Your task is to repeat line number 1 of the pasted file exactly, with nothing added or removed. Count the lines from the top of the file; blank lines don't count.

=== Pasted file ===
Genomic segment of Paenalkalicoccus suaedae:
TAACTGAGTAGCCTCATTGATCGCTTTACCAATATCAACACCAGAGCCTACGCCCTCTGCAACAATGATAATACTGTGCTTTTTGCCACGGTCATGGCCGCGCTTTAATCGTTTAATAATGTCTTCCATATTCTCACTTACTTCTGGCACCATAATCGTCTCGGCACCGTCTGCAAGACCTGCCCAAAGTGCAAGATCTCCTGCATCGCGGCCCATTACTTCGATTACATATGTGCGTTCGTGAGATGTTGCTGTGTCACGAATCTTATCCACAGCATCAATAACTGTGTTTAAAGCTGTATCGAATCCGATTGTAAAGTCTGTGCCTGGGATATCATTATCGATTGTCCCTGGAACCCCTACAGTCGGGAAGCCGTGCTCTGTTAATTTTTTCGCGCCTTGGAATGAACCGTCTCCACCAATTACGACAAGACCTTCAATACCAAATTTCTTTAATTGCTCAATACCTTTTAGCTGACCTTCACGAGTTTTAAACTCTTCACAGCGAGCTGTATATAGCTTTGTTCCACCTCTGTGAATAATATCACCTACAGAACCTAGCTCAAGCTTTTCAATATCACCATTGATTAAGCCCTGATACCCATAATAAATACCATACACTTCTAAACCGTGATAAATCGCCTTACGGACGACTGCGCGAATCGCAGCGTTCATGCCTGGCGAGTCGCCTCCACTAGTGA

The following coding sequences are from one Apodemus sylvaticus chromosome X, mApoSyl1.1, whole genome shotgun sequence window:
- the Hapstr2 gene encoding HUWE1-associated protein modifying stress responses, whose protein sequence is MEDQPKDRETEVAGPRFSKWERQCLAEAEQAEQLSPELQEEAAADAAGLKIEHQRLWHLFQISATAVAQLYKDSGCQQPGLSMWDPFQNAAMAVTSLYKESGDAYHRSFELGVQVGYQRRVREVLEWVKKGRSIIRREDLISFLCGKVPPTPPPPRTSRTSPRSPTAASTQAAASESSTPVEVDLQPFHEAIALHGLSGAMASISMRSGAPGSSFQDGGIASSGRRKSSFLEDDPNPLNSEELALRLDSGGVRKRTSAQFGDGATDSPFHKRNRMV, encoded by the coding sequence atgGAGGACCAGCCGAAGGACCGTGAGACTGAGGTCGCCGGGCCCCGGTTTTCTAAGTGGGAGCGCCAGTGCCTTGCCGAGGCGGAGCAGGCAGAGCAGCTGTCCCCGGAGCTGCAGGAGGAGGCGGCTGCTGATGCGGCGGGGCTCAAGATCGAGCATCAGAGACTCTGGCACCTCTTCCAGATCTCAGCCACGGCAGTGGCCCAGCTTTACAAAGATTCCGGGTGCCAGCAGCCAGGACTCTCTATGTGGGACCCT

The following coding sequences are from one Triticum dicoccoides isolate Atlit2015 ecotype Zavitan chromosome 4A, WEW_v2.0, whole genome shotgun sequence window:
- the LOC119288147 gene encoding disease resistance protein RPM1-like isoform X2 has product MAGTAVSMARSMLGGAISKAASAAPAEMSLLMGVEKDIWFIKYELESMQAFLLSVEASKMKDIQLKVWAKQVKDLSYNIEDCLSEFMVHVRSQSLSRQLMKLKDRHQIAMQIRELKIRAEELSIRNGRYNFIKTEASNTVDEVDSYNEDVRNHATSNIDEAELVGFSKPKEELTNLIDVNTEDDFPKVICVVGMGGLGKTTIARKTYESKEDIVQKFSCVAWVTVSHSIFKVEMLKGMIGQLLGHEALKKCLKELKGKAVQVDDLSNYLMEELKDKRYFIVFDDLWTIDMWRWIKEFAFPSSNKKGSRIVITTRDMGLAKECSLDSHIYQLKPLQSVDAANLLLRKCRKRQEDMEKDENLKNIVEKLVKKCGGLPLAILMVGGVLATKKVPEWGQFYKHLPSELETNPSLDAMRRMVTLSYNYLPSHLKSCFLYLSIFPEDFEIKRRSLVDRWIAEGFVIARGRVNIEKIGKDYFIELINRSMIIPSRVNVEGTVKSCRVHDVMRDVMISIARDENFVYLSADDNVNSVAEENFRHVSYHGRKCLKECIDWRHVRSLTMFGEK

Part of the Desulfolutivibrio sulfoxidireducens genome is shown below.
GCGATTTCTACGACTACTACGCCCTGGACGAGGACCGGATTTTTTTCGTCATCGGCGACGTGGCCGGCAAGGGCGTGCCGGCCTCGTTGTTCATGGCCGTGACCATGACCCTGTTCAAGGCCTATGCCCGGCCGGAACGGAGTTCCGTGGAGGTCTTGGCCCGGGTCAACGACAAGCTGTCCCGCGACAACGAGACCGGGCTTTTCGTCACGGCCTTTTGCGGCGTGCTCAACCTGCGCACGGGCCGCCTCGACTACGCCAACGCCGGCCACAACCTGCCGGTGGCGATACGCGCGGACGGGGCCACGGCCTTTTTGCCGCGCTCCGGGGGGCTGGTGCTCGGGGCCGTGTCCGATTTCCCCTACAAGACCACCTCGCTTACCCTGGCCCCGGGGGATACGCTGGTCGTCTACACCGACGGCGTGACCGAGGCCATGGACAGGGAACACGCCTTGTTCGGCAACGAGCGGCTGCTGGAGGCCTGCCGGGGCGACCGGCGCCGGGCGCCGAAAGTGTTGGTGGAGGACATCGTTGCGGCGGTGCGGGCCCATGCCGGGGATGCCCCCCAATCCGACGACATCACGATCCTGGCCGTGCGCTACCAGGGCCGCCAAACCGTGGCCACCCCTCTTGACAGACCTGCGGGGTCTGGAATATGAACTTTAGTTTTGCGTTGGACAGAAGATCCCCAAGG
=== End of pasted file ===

Genomic segment of Paenalkalicoccus suaedae: